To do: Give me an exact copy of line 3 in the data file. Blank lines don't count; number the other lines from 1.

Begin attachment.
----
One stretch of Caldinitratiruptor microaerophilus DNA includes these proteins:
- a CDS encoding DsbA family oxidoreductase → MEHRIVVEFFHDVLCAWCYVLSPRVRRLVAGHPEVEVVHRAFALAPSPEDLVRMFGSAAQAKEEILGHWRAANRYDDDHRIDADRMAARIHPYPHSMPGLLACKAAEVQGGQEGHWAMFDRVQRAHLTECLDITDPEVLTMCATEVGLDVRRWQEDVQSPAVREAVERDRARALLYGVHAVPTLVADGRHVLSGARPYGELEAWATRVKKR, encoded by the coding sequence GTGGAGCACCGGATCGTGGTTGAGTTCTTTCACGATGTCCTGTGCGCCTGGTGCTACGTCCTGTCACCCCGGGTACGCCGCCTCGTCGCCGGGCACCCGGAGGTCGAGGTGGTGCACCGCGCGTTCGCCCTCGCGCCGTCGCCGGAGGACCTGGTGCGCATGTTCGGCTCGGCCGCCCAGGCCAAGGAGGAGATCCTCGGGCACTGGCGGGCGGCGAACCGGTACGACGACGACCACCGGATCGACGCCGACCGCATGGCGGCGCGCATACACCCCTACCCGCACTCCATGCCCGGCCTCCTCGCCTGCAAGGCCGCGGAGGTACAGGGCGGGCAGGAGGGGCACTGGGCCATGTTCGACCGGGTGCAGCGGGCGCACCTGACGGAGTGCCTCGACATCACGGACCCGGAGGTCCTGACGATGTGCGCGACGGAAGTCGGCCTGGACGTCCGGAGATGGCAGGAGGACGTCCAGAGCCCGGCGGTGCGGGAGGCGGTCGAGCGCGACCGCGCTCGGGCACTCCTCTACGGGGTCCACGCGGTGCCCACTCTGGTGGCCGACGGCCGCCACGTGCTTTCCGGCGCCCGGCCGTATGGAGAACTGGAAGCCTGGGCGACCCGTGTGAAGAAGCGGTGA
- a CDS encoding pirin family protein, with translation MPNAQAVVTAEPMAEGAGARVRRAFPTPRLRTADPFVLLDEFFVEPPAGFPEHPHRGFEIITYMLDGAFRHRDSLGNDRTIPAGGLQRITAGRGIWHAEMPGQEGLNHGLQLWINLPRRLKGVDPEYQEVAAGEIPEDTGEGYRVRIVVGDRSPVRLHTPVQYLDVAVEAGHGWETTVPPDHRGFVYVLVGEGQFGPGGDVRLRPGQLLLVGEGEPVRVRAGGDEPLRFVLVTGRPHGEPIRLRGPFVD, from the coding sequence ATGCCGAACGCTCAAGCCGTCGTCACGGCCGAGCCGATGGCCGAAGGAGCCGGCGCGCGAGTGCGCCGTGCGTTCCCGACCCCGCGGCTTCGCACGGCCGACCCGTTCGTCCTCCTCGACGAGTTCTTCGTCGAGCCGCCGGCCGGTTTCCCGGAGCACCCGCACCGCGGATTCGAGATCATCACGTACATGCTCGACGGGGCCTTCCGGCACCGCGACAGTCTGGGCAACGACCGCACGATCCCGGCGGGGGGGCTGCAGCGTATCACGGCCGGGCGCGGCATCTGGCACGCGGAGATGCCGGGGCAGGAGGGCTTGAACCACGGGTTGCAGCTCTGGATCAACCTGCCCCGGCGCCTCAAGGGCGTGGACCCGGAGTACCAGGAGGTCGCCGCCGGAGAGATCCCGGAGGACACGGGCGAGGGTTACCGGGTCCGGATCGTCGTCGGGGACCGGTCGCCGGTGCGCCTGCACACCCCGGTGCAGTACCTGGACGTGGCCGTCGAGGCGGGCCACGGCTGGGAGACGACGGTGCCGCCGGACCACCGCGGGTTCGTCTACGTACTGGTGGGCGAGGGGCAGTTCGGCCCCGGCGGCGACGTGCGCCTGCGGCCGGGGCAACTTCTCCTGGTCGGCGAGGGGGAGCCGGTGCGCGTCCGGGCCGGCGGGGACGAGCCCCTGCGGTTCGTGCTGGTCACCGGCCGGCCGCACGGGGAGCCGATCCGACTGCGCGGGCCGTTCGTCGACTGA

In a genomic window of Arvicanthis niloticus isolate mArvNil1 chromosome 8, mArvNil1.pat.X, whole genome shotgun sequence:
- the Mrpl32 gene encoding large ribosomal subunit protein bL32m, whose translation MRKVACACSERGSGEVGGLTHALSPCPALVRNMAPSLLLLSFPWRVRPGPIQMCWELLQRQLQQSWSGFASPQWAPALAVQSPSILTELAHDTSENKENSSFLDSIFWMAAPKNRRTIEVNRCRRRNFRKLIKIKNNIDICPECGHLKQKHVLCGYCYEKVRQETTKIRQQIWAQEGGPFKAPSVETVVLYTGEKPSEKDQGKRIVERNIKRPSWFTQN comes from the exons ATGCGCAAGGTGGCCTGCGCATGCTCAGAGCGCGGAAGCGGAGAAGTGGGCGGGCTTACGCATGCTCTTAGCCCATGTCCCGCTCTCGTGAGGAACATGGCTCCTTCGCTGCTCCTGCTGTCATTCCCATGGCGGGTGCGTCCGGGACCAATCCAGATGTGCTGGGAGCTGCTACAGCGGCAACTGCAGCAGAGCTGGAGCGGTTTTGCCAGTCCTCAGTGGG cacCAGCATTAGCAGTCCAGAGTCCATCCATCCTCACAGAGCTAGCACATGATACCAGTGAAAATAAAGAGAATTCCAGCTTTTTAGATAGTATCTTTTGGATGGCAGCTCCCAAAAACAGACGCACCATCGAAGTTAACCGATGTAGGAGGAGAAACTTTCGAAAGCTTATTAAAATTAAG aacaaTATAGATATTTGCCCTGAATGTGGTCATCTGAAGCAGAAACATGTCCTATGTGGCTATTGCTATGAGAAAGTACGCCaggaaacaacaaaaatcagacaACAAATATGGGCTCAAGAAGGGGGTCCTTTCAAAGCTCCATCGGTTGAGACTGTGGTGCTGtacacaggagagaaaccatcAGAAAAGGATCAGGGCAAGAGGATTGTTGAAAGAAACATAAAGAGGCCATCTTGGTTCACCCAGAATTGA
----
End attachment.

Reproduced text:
- a CDS encoding pirin family protein, with translation MPNAQAVVTAEPMAEGAGARVRRAFPTPRLRTADPFVLLDEFFVEPPAGFPEHPHRGFEIITYMLDGAFRHRDSLGNDRTIPAGGLQRITAGRGIWHAEMPGQEGLNHGLQLWINLPRRLKGVDPEYQEVAAGEIPEDTGEGYRVRIVVGDRSPVRLHTPVQYLDVAVEAGHGWETTVPPDHRGFVYVLVGEGQFGPGGDVRLRPGQLLLVGEGEPVRVRAGGDEPLRFVLVTGRPHGEPIRLRGPFVD, from the coding sequence ATGCCGAACGCTCAAGCCGTCGTCACGGCCGAGCCGATGGCCGAAGGAGCCGGCGCGCGAGTGCGCCGTGCGTTCCCGACCCCGCGGCTTCGCACGGCCGACCCGTTCGTCCTCCTCGACGAGTTCTTCGTCGAGCCGCCGGCCGGTTTCCCGGAGCACCCGCACCGCGGATTCGAGATCATCACGTACATGCTCGACGGGGCCTTCCGGCACCGCGACAGTCTGGGCAACGACCGCACGATCCCGGCGGGGGGGCTGCAGCGTATCACGGCCGGGCGCGGCATCTGGCACGCGGAGATGCCGGGGCAGGAGGGCTTGAACCACGGGTTGCAGCTCTGGATCAACCTGCCCCGGCGCCTCAAGGGCGTGGACCCGGAGTACCAGGAGGTCGCCGCCGGAGAGATCCCGGAGGACACGGGCGAGGGTTACCGGGTCCGGATCGTCGTCGGGGACCGGTCGCCGGTGCGCCTGCACACCCCGGTGCAGTACCTGGACGTGGCCGTCGAGGCGGGCCACGGCTGGGAGACGACGGTGCCGCCGGACCACCGCGGGTTCGTCTACGTACTGGTGGGCGAGGGGCAGTTCGGCCCCGGCGGCGACGTGCGCCTGCGGCCGGGGCAACTTCTCCTGGTCGGCGAGGGGGAGCCGGTGCGCGTCCGGGCCGGCGGGGACGAGCCCCTGCGGTTCGTGCTGGTCACCGGCCGGCCGCACGGGGAGCCGATCCGACTGCGCGGGCCGTTCGTCGACTGA